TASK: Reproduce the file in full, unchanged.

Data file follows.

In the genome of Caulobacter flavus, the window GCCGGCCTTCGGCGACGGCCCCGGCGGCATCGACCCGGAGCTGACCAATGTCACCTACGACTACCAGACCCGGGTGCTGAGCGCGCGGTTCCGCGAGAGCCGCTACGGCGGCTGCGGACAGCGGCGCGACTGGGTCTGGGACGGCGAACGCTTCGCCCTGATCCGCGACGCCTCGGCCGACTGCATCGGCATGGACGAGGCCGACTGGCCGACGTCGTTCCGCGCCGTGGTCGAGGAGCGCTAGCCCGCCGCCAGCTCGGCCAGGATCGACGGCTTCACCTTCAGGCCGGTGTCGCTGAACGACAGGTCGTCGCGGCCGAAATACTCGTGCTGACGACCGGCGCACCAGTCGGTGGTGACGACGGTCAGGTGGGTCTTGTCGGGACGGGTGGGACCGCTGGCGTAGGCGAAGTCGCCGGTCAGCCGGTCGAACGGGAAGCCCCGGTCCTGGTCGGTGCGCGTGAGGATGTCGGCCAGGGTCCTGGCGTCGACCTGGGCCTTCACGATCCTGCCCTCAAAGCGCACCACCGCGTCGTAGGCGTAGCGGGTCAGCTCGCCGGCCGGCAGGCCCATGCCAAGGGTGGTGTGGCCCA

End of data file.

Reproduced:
In the genome of Caulobacter flavus, the window GCCGGCCTTCGGCGACGGCCCCGGCGGCATCGACCCGGAGCTGACCAATGTCACCTACGACTACCAGACCCGGGTGCTGAGCGCGCGGTTCCGCGAGAGCCGCTACGGCGGCTGCGGACAGCGGCGCGACTGGGTCTGGGACGGCGAACGCTTCGCCCTGATCCGCGACGCCTCGGCCGACTGCATCGGCATGGACGAGGCCGACTGGCCGACGTCGTTCCGCGCCGTGGTCGAGGAGCGCTAGCCCGCCGCCAGCTCGGCCAGGATCGACGGCTTCACCTTCAGGCCGGTGTCGCTGAACGACAGGTCGTCGCGGCCGAAATACTCGTGCTGACGACCGGCGCACCAGTCGGTGGTGACGACGGTCAGGTGGGTCTTGTCGGGACGGGTGGGACCGCTGGCGTAGGCGAAGTCGCCGGTCAGCCGGTCGAACGGGAAGCCCCGGTCCTGGTCGGTGCGCGTGAGGATGTCGGCCAGGGTCCTGGCGTCGACCTGGGCCTTCACGATCCTGCCCTCAAAGCGCACCACCGCGTCGTAGGCGTAGCGGGTCAGCTCGCCGGCCGGCAGGCCCATGCCAAGGGTGGTGTGGCCCA